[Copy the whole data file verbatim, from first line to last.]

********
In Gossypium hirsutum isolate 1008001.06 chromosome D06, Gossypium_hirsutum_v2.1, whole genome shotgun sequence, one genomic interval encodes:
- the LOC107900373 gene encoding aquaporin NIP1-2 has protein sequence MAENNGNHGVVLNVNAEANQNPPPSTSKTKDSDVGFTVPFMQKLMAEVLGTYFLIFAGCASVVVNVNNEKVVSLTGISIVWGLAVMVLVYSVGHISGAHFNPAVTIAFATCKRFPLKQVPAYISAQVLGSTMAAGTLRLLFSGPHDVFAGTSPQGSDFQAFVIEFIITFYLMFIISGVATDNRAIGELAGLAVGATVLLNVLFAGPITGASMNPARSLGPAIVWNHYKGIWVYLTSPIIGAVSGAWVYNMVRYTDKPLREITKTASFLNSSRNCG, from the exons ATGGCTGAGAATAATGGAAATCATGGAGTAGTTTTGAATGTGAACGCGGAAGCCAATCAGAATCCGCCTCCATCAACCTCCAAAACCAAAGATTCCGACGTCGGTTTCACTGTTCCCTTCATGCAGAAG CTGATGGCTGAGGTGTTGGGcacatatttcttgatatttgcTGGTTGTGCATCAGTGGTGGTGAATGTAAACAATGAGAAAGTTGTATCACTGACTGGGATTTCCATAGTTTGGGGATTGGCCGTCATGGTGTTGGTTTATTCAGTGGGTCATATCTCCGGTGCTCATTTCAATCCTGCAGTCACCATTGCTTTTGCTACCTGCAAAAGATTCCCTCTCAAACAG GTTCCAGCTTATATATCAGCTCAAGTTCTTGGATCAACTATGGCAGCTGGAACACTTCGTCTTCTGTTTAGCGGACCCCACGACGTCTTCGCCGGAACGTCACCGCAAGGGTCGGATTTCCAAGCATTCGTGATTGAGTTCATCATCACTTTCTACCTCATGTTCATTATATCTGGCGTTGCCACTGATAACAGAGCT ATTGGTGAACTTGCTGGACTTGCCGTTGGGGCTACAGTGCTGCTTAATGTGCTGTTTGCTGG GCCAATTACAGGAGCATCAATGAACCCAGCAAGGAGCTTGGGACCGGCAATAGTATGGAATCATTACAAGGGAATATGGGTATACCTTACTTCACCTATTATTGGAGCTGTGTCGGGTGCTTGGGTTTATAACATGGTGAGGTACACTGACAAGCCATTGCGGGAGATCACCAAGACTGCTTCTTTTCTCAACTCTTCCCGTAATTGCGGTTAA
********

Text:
In Gossypium hirsutum isolate 1008001.06 chromosome D06, Gossypium_hirsutum_v2.1, whole genome shotgun sequence, one genomic interval encodes:
- the LOC107900373 gene encoding aquaporin NIP1-2 has protein sequence MAENNGNHGVVLNVNAEANQNPPPSTSKTKDSDVGFTVPFMQKLMAEVLGTYFLIFAGCASVVVNVNNEKVVSLTGISIVWGLAVMVLVYSVGHISGAHFNPAVTIAFATCKRFPLKQVPAYISAQVLGSTMAAGTLRLLFSGPHDVFAGTSPQGSDFQAFVIEFIITFYLMFIISGVATDNRAIGELAGLAVGATVLLNVLFAGPITGASMNPARSLGPAIVWNHYKGIWVYLTSPIIGAVSGAWVYNMVRYTDKPLREITKTASFLNSSRNCG, from the exons ATGGCTGAGAATAATGGAAATCATGGAGTAGTTTTGAATGTGAACGCGGAAGCCAATCAGAATCCGCCTCCATCAACCTCCAAAACCAAAGATTCCGACGTCGGTTTCACTGTTCCCTTCATGCAGAAG CTGATGGCTGAGGTGTTGGGcacatatttcttgatatttgcTGGTTGTGCATCAGTGGTGGTGAATGTAAACAATGAGAAAGTTGTATCACTGACTGGGATTTCCATAGTTTGGGGATTGGCCGTCATGGTGTTGGTTTATTCAGTGGGTCATATCTCCGGTGCTCATTTCAATCCTGCAGTCACCATTGCTTTTGCTACCTGCAAAAGATTCCCTCTCAAACAG GTTCCAGCTTATATATCAGCTCAAGTTCTTGGATCAACTATGGCAGCTGGAACACTTCGTCTTCTGTTTAGCGGACCCCACGACGTCTTCGCCGGAACGTCACCGCAAGGGTCGGATTTCCAAGCATTCGTGATTGAGTTCATCATCACTTTCTACCTCATGTTCATTATATCTGGCGTTGCCACTGATAACAGAGCT ATTGGTGAACTTGCTGGACTTGCCGTTGGGGCTACAGTGCTGCTTAATGTGCTGTTTGCTGG GCCAATTACAGGAGCATCAATGAACCCAGCAAGGAGCTTGGGACCGGCAATAGTATGGAATCATTACAAGGGAATATGGGTATACCTTACTTCACCTATTATTGGAGCTGTGTCGGGTGCTTGGGTTTATAACATGGTGAGGTACACTGACAAGCCATTGCGGGAGATCACCAAGACTGCTTCTTTTCTCAACTCTTCCCGTAATTGCGGTTAA